At one of the oldest schools for the blind in the U.S., nearly 300 students are learning to see the world in a whole new way. Each one has their own iPad even though almost all of them are visually impaired. Some, like Jessica Karim, have no vision at all.
"Technology is changing all around us and it's kind of great to be a part of that," Karim said.
She's an eleventh-grader at the New York Institute for Special Education, where executive director Bernadette Kappen showed us how students have traded in clunky, old Braille writers for tablets that can do much more.
"It's an opportunity to be more literate and have material at the same time as their sighted peers," Kappen said. "You can have screen enlargement, voice over for the totally blind."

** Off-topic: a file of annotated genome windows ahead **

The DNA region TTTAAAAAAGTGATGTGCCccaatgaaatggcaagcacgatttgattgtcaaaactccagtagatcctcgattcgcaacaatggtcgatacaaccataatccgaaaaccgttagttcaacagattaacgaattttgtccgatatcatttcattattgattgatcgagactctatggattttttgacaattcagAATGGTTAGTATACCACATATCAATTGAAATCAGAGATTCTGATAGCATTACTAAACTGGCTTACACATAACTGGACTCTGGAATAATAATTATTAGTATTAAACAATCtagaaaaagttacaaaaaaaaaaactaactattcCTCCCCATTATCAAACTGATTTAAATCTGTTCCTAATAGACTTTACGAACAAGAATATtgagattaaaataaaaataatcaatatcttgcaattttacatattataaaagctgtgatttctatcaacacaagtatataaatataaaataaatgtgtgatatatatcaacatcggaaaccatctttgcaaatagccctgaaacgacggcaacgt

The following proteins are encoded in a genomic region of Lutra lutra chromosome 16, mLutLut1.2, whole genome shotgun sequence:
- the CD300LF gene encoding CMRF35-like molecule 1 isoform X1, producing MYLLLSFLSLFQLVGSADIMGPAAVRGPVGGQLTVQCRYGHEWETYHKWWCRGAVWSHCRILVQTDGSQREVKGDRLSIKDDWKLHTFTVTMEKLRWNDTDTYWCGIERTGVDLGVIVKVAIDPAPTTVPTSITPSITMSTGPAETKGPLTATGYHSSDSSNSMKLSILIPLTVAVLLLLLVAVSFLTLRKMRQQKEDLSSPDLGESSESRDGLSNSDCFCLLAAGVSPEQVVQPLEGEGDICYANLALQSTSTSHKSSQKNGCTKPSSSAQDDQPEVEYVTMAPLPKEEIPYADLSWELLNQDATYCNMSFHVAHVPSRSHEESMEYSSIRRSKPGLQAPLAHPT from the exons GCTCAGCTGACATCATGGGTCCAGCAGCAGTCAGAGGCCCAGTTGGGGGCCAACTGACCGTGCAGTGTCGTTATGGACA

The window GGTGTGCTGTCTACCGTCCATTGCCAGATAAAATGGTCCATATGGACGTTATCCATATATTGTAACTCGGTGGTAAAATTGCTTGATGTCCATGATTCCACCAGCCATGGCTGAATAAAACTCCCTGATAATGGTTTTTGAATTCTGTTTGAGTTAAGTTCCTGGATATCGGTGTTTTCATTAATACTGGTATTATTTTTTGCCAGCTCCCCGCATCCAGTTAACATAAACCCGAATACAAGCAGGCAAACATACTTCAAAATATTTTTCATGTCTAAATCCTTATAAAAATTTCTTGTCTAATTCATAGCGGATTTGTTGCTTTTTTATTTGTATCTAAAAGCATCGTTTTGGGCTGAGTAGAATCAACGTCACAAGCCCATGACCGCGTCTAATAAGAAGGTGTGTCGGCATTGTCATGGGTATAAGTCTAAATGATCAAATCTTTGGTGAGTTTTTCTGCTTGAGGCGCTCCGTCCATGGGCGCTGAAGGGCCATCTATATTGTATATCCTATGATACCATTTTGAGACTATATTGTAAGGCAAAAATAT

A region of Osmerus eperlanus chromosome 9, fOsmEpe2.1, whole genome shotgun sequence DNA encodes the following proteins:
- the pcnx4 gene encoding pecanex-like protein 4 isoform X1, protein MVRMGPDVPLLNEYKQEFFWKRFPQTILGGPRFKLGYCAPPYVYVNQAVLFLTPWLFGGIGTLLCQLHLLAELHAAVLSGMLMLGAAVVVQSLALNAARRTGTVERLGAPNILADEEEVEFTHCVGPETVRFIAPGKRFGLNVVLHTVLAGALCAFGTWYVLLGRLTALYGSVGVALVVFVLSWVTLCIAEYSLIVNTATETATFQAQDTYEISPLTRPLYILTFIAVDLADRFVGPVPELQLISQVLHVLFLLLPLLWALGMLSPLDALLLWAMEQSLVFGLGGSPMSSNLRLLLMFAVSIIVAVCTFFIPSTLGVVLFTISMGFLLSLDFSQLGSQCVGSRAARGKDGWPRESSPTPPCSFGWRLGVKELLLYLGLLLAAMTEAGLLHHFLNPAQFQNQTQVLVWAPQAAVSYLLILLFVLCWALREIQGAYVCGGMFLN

Karim navigates hers with ease using a Bluetooth-enabled Braille writer.
"Probably the best thing, as far as teenagers go, is that you get to do your homework on the bus," Karim said.
Tenth-grader Kevin Figueroa is legally blind in one eye and can only see shadows and light with the other. But his lifelong dream is to make movies. With his tablet, his dream is quickly coming into focus.
"I love it," he said. "I try and get every opportunity I can to go outside and shoot something."
Teachers and students say thanks to the little gadgets, the possibilities are endless.
The school uses audio-enabled iPads to help teach reading comprehension to younger students.
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